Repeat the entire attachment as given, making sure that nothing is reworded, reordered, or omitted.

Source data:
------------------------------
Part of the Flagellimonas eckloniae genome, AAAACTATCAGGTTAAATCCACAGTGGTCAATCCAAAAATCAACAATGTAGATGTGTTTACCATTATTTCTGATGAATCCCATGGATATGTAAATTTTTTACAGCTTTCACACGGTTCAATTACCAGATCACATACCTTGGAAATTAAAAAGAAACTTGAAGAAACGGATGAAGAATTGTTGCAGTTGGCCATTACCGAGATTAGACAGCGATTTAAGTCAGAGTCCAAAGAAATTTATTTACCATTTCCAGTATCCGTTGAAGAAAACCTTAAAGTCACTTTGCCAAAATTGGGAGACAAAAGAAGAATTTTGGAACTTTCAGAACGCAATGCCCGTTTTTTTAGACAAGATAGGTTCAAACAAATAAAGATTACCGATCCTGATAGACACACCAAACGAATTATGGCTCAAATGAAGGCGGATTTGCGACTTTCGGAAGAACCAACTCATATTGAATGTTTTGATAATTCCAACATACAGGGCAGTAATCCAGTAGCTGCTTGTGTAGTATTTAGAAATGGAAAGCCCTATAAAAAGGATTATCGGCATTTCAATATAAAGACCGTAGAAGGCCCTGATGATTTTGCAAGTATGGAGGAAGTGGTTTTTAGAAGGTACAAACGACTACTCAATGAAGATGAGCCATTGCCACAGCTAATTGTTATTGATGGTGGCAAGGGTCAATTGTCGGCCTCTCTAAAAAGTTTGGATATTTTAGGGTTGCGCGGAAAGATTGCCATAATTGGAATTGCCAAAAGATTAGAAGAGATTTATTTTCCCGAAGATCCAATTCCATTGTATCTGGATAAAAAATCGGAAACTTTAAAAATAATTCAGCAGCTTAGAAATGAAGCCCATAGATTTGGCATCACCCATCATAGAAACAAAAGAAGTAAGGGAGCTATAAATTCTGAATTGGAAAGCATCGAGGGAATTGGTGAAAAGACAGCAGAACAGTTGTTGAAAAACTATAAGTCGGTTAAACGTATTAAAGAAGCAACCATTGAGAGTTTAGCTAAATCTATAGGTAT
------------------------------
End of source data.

Part of the Flagellimonas eckloniae genome, AAAACTATCAGGTTAAATCCACAGTGGTCAATCCAAAAATCAACAATGTAGATGTGTTTACCATTATTTCTGATGAATCCCATGGATATGTAAATTTTTTACAGCTTTCACACGGTTCAATTACCAGATCACATACCTTGGAAATTAAAAAGAAACTTGAAGAAACGGATGAAGAATTGTTGCAGTTGGCCATTACCGAGATTAGACAGCGATTTAAGTCAGAGTCCAAAGAAATTTATTTACCATTTCCAGTATCCGTTGAAGAAAACCTTAAAGTCACTTTGCCAAAATTGGGAGACAAAAGAAGAATTTTGGAACTTTCAGAACGCAATGCCCGTTTTTTTAGACAAGATAGGTTCAAACAAATAAAGATTACCGATCCTGATAGACACACCAAACGAATTATGGCTCAAATGAAGGCGGATTTGCGACTTTCGGAAGAACCAACTCATATTGAATGTTTTGATAATTCCAACATACAGGGCAGTAATCCAGTAGCTGCTTGTGTAGTATTTAGAAATGGAAAGCCCTATAAAAAGGATTATCGGCATTTCAATATAAAGACCGTAGAAGGCCCTGATGATTTTGCAAGTATGGAGGAAGTGGTTTTTAGAAGGTACAAACGACTACTCAATGAAGATGAGCCATTGCCACAGCTAATTGTTATTGATGGTGGCAAGGGTCAATTGTCGGCCTCTCTAAAAAGTTTGGATATTTTAGGGTTGCGCGGAAAGATTGCCATAATTGGAATTGCCAAAAGATTAGAAGAGATTTATTTTCCCGAAGATCCAATTCCATTGTATCTGGATAAAAAATCGGAAACTTTAAAAATAATTCAGCAGCTTAGAAATGAAGCCCATAGATTTGGCATCACCCATCATAGAAACAAAAGAAGTAAGGGAGCTATAAATTCTGAATTGGAAAGCATCGAGGGAATTGGTGAAAAGACAGCAGAACAGTTGTTGAAAAACTATAAGTCGGTTAAACGTATTAAAGAAGCAACCATTGAGAGTTTAGCTAAATCTATAGGTAT